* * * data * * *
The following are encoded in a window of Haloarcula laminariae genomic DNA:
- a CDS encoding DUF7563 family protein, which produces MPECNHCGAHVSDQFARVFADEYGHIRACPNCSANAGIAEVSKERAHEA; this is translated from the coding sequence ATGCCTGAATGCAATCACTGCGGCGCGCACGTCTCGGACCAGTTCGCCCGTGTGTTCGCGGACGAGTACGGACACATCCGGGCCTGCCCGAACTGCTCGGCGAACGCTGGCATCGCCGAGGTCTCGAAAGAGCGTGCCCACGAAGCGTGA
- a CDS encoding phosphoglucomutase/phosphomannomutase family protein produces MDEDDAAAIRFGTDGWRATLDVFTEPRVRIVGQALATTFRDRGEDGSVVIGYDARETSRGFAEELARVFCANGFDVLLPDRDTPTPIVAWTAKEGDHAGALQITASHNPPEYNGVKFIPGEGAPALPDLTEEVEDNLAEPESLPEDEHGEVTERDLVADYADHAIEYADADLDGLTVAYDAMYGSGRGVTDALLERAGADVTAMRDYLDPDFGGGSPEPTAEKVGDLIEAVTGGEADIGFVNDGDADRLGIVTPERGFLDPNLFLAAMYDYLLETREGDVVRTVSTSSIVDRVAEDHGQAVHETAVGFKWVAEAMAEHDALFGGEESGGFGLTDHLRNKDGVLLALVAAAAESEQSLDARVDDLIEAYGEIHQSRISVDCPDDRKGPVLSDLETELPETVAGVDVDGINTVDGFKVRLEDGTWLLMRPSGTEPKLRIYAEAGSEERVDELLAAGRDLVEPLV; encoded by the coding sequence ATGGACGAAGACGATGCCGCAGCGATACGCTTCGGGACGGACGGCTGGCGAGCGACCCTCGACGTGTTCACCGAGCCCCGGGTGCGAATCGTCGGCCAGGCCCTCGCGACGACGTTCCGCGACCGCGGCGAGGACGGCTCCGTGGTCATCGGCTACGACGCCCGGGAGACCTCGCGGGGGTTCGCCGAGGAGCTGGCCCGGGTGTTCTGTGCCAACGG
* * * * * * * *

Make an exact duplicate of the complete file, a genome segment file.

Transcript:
The following are encoded in a window of Haloarcula laminariae genomic DNA:
- a CDS encoding DUF7563 family protein, which produces MPECNHCGAHVSDQFARVFADEYGHIRACPNCSANAGIAEVSKERAHEA; this is translated from the coding sequence ATGCCTGAATGCAATCACTGCGGCGCGCACGTCTCGGACCAGTTCGCCCGTGTGTTCGCGGACGAGTACGGACACATCCGGGCCTGCCCGAACTGCTCGGCGAACGCTGGCATCGCCGAGGTCTCGAAAGAGCGTGCCCACGAAGCGTGA
- a CDS encoding phosphoglucomutase/phosphomannomutase family protein produces MDEDDAAAIRFGTDGWRATLDVFTEPRVRIVGQALATTFRDRGEDGSVVIGYDARETSRGFAEELARVFCANGFDVLLPDRDTPTPIVAWTAKEGDHAGALQITASHNPPEYNGVKFIPGEGAPALPDLTEEVEDNLAEPESLPEDEHGEVTERDLVADYADHAIEYADADLDGLTVAYDAMYGSGRGVTDALLERAGADVTAMRDYLDPDFGGGSPEPTAEKVGDLIEAVTGGEADIGFVNDGDADRLGIVTPERGFLDPNLFLAAMYDYLLETREGDVVRTVSTSSIVDRVAEDHGQAVHETAVGFKWVAEAMAEHDALFGGEESGGFGLTDHLRNKDGVLLALVAAAAESEQSLDARVDDLIEAYGEIHQSRISVDCPDDRKGPVLSDLETELPETVAGVDVDGINTVDGFKVRLEDGTWLLMRPSGTEPKLRIYAEAGSEERVDELLAAGRDLVEPLV; encoded by the coding sequence ATGGACGAAGACGATGCCGCAGCGATACGCTTCGGGACGGACGGCTGGCGAGCGACCCTCGACGTGTTCACCGAGCCCCGGGTGCGAATCGTCGGCCAGGCCCTCGCGACGACGTTCCGCGACCGCGGCGAGGACGGCTCCGTGGTCATCGGCTACGACGCCCGGGAGACCTCGCGGGGGTTCGCCGAGGAGCTGGCCCGGGTGTTCTGTGCCAACGG